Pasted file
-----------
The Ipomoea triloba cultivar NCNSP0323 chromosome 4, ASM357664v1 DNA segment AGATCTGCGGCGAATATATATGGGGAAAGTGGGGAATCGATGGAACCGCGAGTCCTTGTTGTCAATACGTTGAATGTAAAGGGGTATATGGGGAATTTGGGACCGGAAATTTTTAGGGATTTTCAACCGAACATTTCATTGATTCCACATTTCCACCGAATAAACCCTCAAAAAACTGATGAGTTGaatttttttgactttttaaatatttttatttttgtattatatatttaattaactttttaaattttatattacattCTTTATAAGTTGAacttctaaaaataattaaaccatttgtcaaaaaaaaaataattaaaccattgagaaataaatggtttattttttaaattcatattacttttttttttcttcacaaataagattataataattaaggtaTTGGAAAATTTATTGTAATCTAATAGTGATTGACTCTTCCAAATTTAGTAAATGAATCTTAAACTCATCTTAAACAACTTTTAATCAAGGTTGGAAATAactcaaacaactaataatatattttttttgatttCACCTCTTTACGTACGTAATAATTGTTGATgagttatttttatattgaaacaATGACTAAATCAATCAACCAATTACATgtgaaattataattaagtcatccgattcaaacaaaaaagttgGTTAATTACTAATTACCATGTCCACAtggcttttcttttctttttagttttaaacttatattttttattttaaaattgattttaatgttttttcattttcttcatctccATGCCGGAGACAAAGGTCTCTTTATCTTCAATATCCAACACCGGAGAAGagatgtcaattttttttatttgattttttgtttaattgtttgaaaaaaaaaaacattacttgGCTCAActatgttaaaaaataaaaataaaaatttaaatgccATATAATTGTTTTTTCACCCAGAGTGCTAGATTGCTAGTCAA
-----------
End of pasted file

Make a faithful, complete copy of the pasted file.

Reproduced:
The Ipomoea triloba cultivar NCNSP0323 chromosome 4, ASM357664v1 DNA segment AGATCTGCGGCGAATATATATGGGGAAAGTGGGGAATCGATGGAACCGCGAGTCCTTGTTGTCAATACGTTGAATGTAAAGGGGTATATGGGGAATTTGGGACCGGAAATTTTTAGGGATTTTCAACCGAACATTTCATTGATTCCACATTTCCACCGAATAAACCCTCAAAAAACTGATGAGTTGaatttttttgactttttaaatatttttatttttgtattatatatttaattaactttttaaattttatattacattCTTTATAAGTTGAacttctaaaaataattaaaccatttgtcaaaaaaaaaataattaaaccattgagaaataaatggtttattttttaaattcatattacttttttttttcttcacaaataagattataataattaaggtaTTGGAAAATTTATTGTAATCTAATAGTGATTGACTCTTCCAAATTTAGTAAATGAATCTTAAACTCATCTTAAACAACTTTTAATCAAGGTTGGAAATAactcaaacaactaataatatattttttttgatttCACCTCTTTACGTACGTAATAATTGTTGATgagttatttttatattgaaacaATGACTAAATCAATCAACCAATTACATgtgaaattataattaagtcatccgattcaaacaaaaaagttgGTTAATTACTAATTACCATGTCCACAtggcttttcttttctttttagttttaaacttatattttttattttaaaattgattttaatgttttttcattttcttcatctccATGCCGGAGACAAAGGTCTCTTTATCTTCAATATCCAACACCGGAGAAGagatgtcaattttttttatttgattttttgtttaattgtttgaaaaaaaaaaacattacttgGCTCAActatgttaaaaaataaaaataaaaatttaaatgccATATAATTGTTTTTTCACCCAGAGTGCTAGATTGCTAGTCAA